If it seems as though Mark and I keep saying the same thing about Salento (“We love it here!” “It’s so peaceful and rejuvenating!” The people are so warm and friendly!”), it’s because it’s true. We’ve been here just about a week now and we don’t actually want to leave. I can now chime in and agree with our friend Ang that this is a town I would move to over all the others we’ve visited on this trip. Who knew?
Last night, I had the pleasure of taking a private art class with Beth, a new friend from Charlottesville, Virgina, by way of Portland, Oregon, and Vermont. The class was taught by Janneth, a woman from an artist community on the outskirts of town, and was held in her kitchen. This might sound strange, but, in fact, it’s how all of the classes in Villa Flor are run. Each of the 20 or so families live on a beautiful “compound” of sorts and a member of each of these families teaches a different kind of trade. For a small fee, tourists can take a two-to-four hour class on anything from beading to bag-making and there are plenty of gorgeous one-of-a-kind pieces for sale in the various “shops” scattered around the grounds. Goats, chickens, and rabbits live in a coop behind the complex and there’s a huge garden with fresh vegetables, herbs, and fruit nearby a small adjacent dairy farm.
Beth had already signed up for a stained-glass making class, so I went along for the ride. Although I had a hard time keeping up with the rapid-fire Spanish spoken by our generous host (I say generous because a warm glass of fresh jamaica and a big bowl of chips were also included in the class, much to my stomach’s delight), I had no problem following along as she demonstrated the steps to making a hanging incense-holder for the bathroom.
After sufficiently stuffing ourselves with food, we were given pieces of cut glass salvaged from some of the town’s refuse bins. Next, we flipped through a portfolio of ink-drawings upon which to base our designs. Beth wanted to do bees but was strongly discouraged; we’re not sure why. For some unknown reason, the first thought that popped into my head was a mermaid, but then I came to my senses (Mermaid incense holder? Creepy!) and chose a simple (i.e. lame) collage of flowers and grass. Clearly, “innovative” is not a word used to describe my creative process.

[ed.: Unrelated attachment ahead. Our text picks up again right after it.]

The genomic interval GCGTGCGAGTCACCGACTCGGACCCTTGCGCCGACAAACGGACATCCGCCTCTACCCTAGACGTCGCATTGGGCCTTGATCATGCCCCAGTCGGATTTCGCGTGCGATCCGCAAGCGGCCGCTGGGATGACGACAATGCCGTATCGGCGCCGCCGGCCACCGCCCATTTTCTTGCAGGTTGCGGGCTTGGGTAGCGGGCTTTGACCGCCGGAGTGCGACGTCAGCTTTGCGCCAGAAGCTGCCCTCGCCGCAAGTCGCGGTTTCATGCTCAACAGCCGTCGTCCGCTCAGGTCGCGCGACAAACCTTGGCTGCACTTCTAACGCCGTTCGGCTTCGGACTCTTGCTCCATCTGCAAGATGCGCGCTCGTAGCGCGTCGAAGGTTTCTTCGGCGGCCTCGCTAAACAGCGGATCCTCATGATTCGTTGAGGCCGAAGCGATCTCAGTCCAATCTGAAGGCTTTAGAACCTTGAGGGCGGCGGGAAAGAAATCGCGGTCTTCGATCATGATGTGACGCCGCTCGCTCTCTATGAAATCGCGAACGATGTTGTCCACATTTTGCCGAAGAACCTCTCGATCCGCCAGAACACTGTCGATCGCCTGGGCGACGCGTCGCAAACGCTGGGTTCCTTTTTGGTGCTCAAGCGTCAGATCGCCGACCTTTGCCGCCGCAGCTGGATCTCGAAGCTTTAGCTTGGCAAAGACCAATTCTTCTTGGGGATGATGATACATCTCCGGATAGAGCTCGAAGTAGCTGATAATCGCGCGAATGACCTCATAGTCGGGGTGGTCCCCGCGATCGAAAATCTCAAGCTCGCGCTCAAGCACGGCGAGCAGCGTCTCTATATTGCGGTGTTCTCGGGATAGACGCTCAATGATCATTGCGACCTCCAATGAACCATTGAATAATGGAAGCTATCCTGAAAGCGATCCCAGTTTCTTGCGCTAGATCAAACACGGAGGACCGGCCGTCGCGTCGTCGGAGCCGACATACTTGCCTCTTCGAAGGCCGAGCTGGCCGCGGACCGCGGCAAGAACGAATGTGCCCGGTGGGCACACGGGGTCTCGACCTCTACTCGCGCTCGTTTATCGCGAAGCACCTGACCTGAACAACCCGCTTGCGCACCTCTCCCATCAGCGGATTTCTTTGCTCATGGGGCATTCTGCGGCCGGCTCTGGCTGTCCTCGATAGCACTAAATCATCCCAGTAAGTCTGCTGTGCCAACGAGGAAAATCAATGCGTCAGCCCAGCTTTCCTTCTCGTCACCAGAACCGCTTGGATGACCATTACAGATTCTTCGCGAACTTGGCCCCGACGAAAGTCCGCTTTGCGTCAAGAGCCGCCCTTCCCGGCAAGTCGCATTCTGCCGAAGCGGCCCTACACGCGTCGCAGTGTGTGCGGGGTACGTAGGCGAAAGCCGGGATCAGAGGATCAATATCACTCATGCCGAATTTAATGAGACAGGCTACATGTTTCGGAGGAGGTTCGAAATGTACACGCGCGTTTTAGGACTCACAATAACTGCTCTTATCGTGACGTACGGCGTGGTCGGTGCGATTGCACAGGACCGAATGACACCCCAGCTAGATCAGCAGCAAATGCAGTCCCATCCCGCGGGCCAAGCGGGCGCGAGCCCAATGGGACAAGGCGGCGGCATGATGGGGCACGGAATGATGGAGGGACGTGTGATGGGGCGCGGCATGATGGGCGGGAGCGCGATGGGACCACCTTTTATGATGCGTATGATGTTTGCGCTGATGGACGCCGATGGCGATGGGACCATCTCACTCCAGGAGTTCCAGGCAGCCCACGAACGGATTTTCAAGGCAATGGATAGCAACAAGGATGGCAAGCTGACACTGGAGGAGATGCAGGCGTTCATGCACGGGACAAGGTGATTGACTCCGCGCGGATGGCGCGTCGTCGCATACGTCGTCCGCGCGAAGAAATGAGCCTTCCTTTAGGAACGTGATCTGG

We placed the glass pieces on top of our papers and carefully traced the stenciled outline of our intended designs. Then, after a half-hour interlude of goat-feeding and oooing and aaahing over red-eyed rabbits with our teacher’s kids while the initial paint was drying, we then painted the rest of our creations and molded pieces of clay onto each piece of glass to use for hanging and holding the incense in place. When we were finished, we realized that our artistic masterpieces were not the stupendous creations we hoped they’d be. In fact, they looked virtually identical and hilariously goofy, especially when compared to our teacher’s finished product (which she finished in half the time). But hey, perfection is not the point of the class, eh? Grin.
Although it looks like my burgeoning career in glass-painting might not be such a good idea after all, I did really enjoy the few hours spent working with my hands (and inhaling paint fumes). If the incense-holder happens to make it back to New York in one piece after bouncing around in my suitcase for two more months (I know, I know. Brilliant souvenir choice.), you might just be able to witness the masterpiece firsthand when using the bathroom in my apartment. That is, if I am lucky enough to have a window in my bathroom. Ah, good old New York apartment living.
Hey, this is just the beginning. Maybe you could have a booth next to mine!!!!!
Sounds like a plan!!
Actually, it’s very interesting and colorful.
Thank you both for taking me along. I look forward to each post and I am in awe of where you go and what you do and knowing you are having a great time! Love to you, safe journeys! Lee